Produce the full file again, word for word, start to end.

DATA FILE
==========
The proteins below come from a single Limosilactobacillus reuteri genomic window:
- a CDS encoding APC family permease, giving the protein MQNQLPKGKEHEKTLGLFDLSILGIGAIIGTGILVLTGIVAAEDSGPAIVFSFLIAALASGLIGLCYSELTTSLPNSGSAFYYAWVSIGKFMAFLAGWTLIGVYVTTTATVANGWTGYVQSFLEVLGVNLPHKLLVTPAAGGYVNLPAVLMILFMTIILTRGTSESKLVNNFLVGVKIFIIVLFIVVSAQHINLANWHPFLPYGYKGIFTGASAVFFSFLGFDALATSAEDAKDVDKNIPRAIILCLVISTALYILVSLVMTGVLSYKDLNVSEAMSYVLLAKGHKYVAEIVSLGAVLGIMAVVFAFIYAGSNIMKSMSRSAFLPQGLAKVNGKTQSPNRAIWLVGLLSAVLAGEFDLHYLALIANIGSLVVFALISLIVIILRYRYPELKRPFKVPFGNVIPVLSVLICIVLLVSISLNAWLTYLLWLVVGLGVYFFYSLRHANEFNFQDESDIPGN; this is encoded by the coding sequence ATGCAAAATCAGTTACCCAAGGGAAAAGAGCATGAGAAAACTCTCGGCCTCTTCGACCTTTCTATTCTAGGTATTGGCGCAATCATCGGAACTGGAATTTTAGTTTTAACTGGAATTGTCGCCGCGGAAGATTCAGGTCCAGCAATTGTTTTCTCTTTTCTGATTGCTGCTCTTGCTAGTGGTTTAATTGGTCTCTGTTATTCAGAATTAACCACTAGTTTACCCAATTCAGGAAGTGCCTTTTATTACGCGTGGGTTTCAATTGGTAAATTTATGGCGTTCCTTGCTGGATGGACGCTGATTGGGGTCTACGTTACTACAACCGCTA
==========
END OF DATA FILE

The proteins below come from a single Limosilactobacillus reuteri genomic window:
- a CDS encoding APC family permease, giving the protein MQNQLPKGKEHEKTLGLFDLSILGIGAIIGTGILVLTGIVAAEDSGPAIVFSFLIAALASGLIGLCYSELTTSLPNSGSAFYYAWVSIGKFMAFLAGWTLIGVYVTTTATVANGWTGYVQSFLEVLGVNLPHKLLVTPAAGGYVNLPAVLMILFMTIILTRGTSESKLVNNFLVGVKIFIIVLFIVVSAQHINLANWHPFLPYGYKGIFTGASAVFFSFLGFDALATSAEDAKDVDKNIPRAIILCLVISTALYILVSLVMTGVLSYKDLNVSEAMSYVLLAKGHKYVAEIVSLGAVLGIMAVVFAFIYAGSNIMKSMSRSAFLPQGLAKVNGKTQSPNRAIWLVGLLSAVLAGEFDLHYLALIANIGSLVVFALISLIVIILRYRYPELKRPFKVPFGNVIPVLSVLICIVLLVSISLNAWLTYLLWLVVGLGVYFFYSLRHANEFNFQDESDIPGN; this is encoded by the coding sequence ATGCAAAATCAGTTACCCAAGGGAAAAGAGCATGAGAAAACTCTCGGCCTCTTCGACCTTTCTATTCTAGGTATTGGCGCAATCATCGGAACTGGAATTTTAGTTTTAACTGGAATTGTCGCCGCGGAAGATTCAGGTCCAGCAATTGTTTTCTCTTTTCTGATTGCTGCTCTTGCTAGTGGTTTAATTGGTCTCTGTTATTCAGAATTAACCACTAGTTTACCCAATTCAGGAAGTGCCTTTTATTACGCGTGGGTTTCAATTGGTAAATTTATGGCGTTCCTTGCTGGATGGACGCTGATTGGGGTCTACGTTACTACAACCGCTA